How to Take Professional Photos for The Professional Artist

When it comes to your art, having professional photos are an essential part of your creative business. Taking professional photos with your Art helps you to sell fine art prints, posters and make more money than selling a piece original painting. You can even leverage your art by making personalized greeting cards, hand-made coasters and much more!

It is important that you know these tips when working with your photographer. When I first started with my images I was very fortunate to have met Jaiden from MJStudios Marrickville. Where did I meet him? I simply Googled affordable photographers and found a site that sent me a list of promotional services. There was a wide selection of students to fresh graduates and professional photographers who pitched for the job.

You and your photographer must look at the ideal digital enhance level required, the angle and how to avoid glaring on photos (a tip is to not varnish your painting just yet and do this after so the lighting doesn’t bounce off the canvas and interfere with the pixels).

If you only take photos for your portfolio and social media but do not wish to sell your prints, then use these d.i.y steps with your own camera. You don’t necessarily need to spend thousands of dollars on lighting equipment. With a basic home studio kit – you can shoot exclusive creative portrait of your art – those that are considered worthy of any expert’s portfolio.

Just a basic simple home studio kit that has 2 flash heads would be perfect to get started with. These tools are readily available and comparatively low-priced!

As you are all set you can theatrically alter the look of a portrait or image by utilizing a few basic tools, accessories, and methods. This is why it is worth spending some time to experiment on different set-ups.

Great photo studio shots of your images will help present your ‘works’ in more professional and acceptable ways, and will help distinguish your art.

Thinking of controlling the intensity of lighting within the studio – there are loads of lighting accessories to help you achieve that. This includes soft-boxes, umbrellas, and beauty dishes. A good starter kit usually would come with a soft-box and an umbrella. These kits or accessories are superb for diffusing the light, ensuring it’s softer in quality – while honeycombs, barn doors and snoot are great for concentrating it.

Lighting can also be well controlled by setting the lights strategically. Some lights come with modeling light – a kind of constant light that’s ON almost all the period and isn’t strong enough to affect the exposure.

When you move light at a distance away from your ‘image subject’ – it gets more diffused and softer; and when you move it closer, it becomes solider with stronger shadows. Check the height and make sure the light is above the image to get the perfect shot. It is also worth experimenting to check out how the light will look at different heights. Consider the angle also! Lighting that falls across and from above is generally more satisfying. With a special digital camera – you can get a perfect studio professional photos and then see the results immediately on an LCD screen to evaluate points for modification and distinction.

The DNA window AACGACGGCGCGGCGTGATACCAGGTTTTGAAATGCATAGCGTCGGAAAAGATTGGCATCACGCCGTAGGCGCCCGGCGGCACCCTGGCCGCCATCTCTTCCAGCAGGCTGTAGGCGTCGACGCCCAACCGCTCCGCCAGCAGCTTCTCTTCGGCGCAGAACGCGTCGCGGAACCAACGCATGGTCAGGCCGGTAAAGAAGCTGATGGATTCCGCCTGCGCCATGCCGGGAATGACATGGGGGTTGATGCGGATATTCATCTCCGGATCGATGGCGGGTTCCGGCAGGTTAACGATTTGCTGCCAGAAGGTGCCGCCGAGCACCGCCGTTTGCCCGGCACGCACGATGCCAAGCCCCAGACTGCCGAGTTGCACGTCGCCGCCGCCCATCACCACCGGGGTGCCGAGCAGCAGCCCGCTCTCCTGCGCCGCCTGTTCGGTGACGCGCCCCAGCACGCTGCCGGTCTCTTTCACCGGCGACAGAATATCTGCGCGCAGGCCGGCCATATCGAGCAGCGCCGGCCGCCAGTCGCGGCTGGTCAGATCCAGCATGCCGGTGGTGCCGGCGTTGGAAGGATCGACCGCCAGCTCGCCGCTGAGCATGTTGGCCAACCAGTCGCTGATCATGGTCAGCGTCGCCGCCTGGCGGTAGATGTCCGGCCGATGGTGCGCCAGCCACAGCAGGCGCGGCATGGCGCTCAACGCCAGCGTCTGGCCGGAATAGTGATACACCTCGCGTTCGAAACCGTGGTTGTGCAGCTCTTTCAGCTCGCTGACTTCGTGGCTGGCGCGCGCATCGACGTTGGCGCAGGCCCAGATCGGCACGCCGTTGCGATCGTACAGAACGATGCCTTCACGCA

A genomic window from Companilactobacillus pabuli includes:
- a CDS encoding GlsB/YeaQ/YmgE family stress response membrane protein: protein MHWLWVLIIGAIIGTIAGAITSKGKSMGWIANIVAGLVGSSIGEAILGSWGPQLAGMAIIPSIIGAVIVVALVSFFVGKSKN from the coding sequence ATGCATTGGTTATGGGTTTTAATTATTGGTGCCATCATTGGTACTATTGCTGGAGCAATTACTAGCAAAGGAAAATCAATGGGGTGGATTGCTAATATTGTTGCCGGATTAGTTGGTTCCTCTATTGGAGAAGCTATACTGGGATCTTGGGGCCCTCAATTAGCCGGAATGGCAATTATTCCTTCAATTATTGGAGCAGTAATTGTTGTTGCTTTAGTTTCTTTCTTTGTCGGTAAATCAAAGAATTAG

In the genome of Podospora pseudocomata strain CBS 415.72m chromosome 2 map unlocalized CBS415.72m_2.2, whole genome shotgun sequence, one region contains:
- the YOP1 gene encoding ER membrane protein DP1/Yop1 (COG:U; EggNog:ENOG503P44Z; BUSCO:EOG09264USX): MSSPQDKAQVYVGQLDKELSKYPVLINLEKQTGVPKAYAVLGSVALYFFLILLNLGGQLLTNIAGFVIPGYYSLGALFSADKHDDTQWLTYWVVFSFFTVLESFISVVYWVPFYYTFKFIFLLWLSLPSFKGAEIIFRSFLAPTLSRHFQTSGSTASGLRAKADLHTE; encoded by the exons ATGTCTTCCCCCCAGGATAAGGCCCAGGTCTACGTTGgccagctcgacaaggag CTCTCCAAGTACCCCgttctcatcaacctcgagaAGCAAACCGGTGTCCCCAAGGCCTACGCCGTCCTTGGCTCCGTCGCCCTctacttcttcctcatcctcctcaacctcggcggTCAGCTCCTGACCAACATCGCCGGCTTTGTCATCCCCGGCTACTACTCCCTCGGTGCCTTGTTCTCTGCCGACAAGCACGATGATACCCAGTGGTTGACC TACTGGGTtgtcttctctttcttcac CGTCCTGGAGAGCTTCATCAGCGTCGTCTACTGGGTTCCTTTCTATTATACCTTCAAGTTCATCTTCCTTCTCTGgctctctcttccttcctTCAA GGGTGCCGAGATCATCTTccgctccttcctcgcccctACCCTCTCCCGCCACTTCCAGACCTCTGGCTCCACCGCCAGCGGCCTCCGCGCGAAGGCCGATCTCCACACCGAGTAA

Learn to take your best shot always! Below are practical ways to further do this:

  1. First get your art prepared. Bring it out from within its frame if framed and then eliminate any matting before taking pictures to prevent any shadows. Ensure that you never shoot a picture under a glass.
  2. Next position the painting on a wall. You can use tape to secure your work. To prevent stooping while peering thru the camera’s viewfinder, you can center your art image at eye-level.
  3. Next is to block the windows and go on to set up your lights.
  4. You can opt for the following camera settings below:
  • Set Color mode: Adobe RGB is much better, so avoid sRGB
  • For Image size, you can set the camera to the biggest size your camera can capture & produce.
  • For Image formatting, you can use RAW or TIFF format as JPEG format is usually best for the Web.
  • For White balance, you can set the white balance to complement the kind of bulbs you are utilizing.
  • Also set the exposure control to manual mode
  • For Flash Setting, ensure it is camera-mounted flash, if any, is disabled.
  • The Aperture and f-stops: This (aperture) is actually the opening thru which light gets within camera. It is normally defined with numbers such as 1.4, 2, 2.8, 4, 5.6, 8, 11, 16 and 22. To increase the volume of light passing thru the camera, you would choose a smaller aperture number. The aperture setting also will help you to maximize the sharpness and quality of your professional photos.

Some other way to control how much light enters the camera aside aperture – is the shutter speed which is typically expressed as numbers such as 8, 15, 30, 60, 125, 500 and 1000.  To make sure that the image isn’t distorted in the photo, place the camera’s line of sight seamlessly perpendicular to the art. You can even watch this video and learn more on taking digital photography and basic camera settings here.

So those were the technical side when choosing to d.i.y photos or hiring a professional. It is important to know these few tips and tricks so the money you spend will be well worth it and you can avoid making mistakes that could cause you damage. Also be sure to email and clarify with your photographer that you have the full copyrights to your images and that it cannot be used without your permission or request for a copyright agreement.

I’m an artist, blogger and founder of AX Publisher and AX Lifestyle. Enjoy a great collection of art, events and contents submitted by our industry experts.
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